The Redeeemer decision is under appeal. However, CRA wanted to ensure that should the Federal Court of Appeal uphold the Redeemer decision, it could still assert that it had properly obtained the information contained in the Donor List. Consequently, on January 16, 2006 the Minister brought an ex parte application before me requesting that All Saints be ordered to provide a list of all persons who made donations in 2002.
 At the ex parte hearing, CRA's counsel advised the Court they wanted to obtain the list again in order to then issue reassessments. The order was granted pursuant to sections 231.2 of the ITA.
Relevant Statutory Provisions
 Section 231.2 of the ITA establishes the process by which the Minister can obtain information on unnamed taxpayers from third parties:
(1) Notwithstanding any other provision of this Act, the Minister may, subject to subsection (2), for any purpose related to the administration or enforcement of this Act, including the collection of any amount payable under this Act by any person, by notice served personally or by registered or certified mail, require that any person provide, within such reasonable time as is stipulated in the notice,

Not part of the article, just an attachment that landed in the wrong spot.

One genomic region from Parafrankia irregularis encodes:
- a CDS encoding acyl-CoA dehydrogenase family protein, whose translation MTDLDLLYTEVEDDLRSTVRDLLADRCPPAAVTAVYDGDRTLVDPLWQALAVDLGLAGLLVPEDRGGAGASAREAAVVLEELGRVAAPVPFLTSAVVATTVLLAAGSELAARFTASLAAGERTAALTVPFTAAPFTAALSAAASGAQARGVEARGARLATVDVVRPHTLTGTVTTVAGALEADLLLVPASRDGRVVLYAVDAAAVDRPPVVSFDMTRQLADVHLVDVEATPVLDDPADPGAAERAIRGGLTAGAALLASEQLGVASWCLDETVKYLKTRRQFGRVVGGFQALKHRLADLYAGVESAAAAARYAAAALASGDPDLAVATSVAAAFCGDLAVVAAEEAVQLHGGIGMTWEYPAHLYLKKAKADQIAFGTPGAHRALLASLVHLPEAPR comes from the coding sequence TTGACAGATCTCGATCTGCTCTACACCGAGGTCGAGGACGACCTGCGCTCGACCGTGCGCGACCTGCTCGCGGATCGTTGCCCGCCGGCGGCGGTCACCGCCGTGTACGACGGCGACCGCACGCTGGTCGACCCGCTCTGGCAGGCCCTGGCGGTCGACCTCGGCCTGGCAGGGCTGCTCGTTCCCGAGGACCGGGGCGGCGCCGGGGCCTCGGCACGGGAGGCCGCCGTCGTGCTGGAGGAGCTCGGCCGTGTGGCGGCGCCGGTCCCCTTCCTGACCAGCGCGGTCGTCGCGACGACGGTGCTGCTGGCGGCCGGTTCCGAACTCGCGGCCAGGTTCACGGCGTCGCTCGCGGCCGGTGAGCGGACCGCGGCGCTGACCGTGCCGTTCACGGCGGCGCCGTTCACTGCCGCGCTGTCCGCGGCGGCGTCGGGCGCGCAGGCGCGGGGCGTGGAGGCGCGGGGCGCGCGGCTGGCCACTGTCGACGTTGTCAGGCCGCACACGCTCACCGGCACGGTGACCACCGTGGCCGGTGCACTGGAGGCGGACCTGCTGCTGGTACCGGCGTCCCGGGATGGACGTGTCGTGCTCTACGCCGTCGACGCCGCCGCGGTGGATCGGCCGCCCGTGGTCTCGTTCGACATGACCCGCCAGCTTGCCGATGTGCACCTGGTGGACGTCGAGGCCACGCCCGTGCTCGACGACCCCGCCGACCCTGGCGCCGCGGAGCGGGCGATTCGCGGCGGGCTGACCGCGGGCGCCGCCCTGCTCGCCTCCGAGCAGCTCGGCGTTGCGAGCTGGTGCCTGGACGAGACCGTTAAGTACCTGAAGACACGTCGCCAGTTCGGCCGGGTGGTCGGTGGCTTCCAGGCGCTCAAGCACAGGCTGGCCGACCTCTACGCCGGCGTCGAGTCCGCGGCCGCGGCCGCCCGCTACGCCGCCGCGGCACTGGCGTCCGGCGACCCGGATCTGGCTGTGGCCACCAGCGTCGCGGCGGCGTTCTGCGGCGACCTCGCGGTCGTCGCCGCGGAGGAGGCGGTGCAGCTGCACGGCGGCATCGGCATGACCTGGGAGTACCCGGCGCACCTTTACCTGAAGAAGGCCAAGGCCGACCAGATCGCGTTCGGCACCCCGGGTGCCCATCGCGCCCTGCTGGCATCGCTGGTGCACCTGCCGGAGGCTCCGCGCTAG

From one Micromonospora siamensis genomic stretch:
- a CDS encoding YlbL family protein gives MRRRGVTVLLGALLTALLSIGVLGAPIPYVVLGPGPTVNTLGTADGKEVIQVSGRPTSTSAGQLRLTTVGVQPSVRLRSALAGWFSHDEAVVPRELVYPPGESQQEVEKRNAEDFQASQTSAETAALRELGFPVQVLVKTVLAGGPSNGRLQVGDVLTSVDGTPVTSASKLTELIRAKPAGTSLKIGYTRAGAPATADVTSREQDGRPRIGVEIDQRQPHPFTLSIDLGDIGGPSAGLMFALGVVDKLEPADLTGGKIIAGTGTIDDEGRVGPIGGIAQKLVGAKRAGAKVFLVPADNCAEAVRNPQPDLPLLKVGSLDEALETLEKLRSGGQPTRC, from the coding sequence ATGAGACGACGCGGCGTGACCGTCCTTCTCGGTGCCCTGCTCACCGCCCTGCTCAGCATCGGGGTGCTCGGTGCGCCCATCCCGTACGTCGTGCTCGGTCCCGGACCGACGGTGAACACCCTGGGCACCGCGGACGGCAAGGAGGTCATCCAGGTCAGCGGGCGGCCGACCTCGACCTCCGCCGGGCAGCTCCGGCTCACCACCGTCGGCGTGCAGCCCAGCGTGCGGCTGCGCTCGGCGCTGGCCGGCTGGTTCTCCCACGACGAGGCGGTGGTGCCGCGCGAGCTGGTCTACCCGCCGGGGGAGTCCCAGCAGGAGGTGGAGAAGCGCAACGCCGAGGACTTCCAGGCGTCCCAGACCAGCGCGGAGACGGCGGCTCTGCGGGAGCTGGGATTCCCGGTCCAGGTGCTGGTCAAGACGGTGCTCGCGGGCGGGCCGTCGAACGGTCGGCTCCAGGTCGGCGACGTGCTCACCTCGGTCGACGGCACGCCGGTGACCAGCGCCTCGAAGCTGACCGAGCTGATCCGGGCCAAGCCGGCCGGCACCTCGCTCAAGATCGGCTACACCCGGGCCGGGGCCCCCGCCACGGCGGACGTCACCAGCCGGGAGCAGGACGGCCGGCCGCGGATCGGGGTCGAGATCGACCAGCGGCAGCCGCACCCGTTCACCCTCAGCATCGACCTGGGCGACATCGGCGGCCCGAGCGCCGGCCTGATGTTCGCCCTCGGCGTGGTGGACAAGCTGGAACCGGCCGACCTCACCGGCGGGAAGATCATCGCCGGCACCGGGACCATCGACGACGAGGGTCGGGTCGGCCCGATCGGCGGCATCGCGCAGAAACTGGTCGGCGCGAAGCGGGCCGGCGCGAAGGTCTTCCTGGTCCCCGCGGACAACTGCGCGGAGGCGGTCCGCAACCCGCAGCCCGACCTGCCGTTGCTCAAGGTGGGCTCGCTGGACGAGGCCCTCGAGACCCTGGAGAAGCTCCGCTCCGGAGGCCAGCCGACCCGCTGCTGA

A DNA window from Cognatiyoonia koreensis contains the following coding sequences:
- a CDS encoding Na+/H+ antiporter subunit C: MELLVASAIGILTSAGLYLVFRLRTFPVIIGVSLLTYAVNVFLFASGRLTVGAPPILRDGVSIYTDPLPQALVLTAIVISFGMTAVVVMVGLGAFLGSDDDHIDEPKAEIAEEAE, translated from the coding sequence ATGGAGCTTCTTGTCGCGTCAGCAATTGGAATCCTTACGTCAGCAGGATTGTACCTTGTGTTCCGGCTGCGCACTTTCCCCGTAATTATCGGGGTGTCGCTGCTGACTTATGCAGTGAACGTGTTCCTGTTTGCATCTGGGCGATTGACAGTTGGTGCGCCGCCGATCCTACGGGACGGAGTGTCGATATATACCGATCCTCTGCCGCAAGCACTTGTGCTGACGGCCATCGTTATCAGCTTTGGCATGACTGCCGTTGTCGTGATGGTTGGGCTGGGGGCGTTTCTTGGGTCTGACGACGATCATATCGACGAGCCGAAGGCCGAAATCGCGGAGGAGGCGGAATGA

(a) any information or additional information, including a return of income or a supplementary return; or
(b) any document.
(2) The Minister shall not impose on any person (in this section referred to as a "third party") a requirement under subsection 231.2(1) to provide information or any document relating to one or more unnamed persons unless the Minister first obtains the authorization of a judge under subsection 231.2(3).
(3) On ex parte application by the Minister, a judge may, subject to such conditions as the judge considers appropriate, authorize the Minister to impose on a third party a requirement under subsection 231.2(1) relating to an unnamed person or more than one unnamed person (in this section referred to as the "group") where the judge is satisfied by information on oath that
(a) the person or group is ascertainable; and
(b) the requirement is made to verify compliance by the person or persons in the group with any duty or obligation under this Act.